What We Do

On 30 March 2003, three licensed acupuncturists from the United States began an intensive, two-week acupuncture training program in Kampala, Uganda. The trainings were conducted at the KISWA Health Centre, a clinic that focuses on care for those who are HIV+. The trainee class of 13 local health care providers included midwives, physiotherapists, a traditional healer, and medical doctors.

This event, the first training program conducted by the Boston-based PanAfrican Acupunture Project (PAAP), was the culmination of two years of preparation and the expression of a dream to bring acupuncture to the people of the African continent who are struggling with HIV/AIDS.

In 2013, when PAAP was invited to expand into Mexico, the PanAfrican Acupuncture Project became the Global Acupuncture Project (GAP). GAP trains local healthcare workers to use simple and effective acupuncture techniques that enable them to treat the symptoms associated with HIV/AIDS, malaria, TB, and other delibilitating conditions.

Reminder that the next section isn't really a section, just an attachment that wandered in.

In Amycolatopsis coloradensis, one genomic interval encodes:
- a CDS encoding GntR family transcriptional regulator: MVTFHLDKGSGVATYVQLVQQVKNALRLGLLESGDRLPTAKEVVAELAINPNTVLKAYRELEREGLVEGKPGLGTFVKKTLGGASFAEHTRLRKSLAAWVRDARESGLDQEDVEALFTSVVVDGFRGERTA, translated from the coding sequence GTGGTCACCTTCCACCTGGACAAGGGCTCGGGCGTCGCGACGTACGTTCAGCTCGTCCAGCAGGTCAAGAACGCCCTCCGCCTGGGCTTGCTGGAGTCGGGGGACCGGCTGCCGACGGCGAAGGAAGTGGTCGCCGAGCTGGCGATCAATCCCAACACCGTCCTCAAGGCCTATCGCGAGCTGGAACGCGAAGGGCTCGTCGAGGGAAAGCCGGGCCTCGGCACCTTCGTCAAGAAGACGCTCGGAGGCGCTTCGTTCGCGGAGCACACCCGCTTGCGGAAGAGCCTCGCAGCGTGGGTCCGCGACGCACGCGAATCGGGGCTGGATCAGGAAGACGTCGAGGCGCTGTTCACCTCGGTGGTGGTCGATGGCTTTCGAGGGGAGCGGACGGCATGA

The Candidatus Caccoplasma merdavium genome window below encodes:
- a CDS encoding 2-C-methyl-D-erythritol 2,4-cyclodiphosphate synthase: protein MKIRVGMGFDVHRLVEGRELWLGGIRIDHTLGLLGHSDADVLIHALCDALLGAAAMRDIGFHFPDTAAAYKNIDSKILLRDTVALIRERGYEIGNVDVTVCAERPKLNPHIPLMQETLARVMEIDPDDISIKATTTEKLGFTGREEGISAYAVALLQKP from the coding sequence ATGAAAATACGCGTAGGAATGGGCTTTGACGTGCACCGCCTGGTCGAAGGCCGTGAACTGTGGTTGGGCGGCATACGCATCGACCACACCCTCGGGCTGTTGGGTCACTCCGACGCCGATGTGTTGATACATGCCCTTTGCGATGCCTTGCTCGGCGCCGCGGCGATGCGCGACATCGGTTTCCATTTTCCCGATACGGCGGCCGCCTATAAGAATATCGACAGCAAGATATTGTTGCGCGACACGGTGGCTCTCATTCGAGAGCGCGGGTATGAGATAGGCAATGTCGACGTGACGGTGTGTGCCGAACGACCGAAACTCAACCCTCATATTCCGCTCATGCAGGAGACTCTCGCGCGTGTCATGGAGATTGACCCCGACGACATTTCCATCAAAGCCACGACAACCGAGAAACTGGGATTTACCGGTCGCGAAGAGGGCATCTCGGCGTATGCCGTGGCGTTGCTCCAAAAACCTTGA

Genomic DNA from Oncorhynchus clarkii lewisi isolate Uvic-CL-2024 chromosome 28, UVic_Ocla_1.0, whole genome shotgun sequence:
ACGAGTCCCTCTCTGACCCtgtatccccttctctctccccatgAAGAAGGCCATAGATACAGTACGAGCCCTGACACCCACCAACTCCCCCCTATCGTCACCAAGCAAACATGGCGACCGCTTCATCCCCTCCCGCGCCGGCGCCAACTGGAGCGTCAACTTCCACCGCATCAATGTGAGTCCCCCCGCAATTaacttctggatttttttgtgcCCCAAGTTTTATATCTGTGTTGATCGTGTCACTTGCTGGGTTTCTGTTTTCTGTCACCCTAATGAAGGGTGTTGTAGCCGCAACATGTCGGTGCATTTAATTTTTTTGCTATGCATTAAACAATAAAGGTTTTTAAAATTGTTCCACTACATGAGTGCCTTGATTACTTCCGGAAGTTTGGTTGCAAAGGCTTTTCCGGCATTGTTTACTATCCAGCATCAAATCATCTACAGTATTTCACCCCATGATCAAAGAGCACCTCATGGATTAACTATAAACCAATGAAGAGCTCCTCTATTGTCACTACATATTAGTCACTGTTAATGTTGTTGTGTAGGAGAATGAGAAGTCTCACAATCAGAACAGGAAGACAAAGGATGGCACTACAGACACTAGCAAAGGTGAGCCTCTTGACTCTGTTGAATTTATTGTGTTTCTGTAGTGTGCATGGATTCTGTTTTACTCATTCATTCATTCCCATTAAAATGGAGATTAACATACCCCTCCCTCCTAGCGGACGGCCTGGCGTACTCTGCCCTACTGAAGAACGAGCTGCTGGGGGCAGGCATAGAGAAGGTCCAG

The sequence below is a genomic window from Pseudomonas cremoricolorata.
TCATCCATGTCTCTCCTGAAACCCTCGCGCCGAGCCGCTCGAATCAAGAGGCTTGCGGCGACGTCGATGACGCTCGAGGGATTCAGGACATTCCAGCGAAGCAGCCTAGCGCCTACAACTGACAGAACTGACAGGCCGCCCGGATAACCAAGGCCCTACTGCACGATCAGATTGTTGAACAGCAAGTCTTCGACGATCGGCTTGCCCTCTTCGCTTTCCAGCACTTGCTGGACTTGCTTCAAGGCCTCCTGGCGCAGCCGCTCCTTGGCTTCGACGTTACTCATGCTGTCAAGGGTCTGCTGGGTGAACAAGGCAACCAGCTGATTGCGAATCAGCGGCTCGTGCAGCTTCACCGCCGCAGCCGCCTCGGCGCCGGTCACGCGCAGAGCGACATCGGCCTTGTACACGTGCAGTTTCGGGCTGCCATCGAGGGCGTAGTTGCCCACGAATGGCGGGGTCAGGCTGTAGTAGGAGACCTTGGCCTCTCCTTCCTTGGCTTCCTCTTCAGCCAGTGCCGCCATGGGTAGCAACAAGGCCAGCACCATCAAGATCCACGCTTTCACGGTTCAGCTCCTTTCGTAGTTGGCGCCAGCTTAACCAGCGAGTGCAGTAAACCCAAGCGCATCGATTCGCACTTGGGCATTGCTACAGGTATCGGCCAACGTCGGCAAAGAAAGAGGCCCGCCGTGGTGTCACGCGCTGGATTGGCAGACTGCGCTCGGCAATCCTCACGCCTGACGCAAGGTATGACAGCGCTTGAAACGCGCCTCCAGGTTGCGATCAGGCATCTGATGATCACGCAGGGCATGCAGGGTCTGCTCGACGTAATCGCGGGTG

At the core of the Project is the training of local community healthcare providers so that they can provide the treatments. This is a very important aspect of this Project in that it empowers the people themselves. To accomplish this, we have written a manual that in clear and simple terms explains the theory of acupuncture and the techniques associated with it. The bulk of the manual is the presentation of specific acupuncture protocols associated with the signs and symptoms manifested by HIV, malaria, TB, and other conditions and the side effects from the medications used to treat them.

The Project trains licensed acupuncturists on the use and teaching of the manual. These acupuncturists travel to specific target communities in the African continent and train the local individuals. The Project maintains contact with the communities to provide ongoing support through direct contact and via our web site.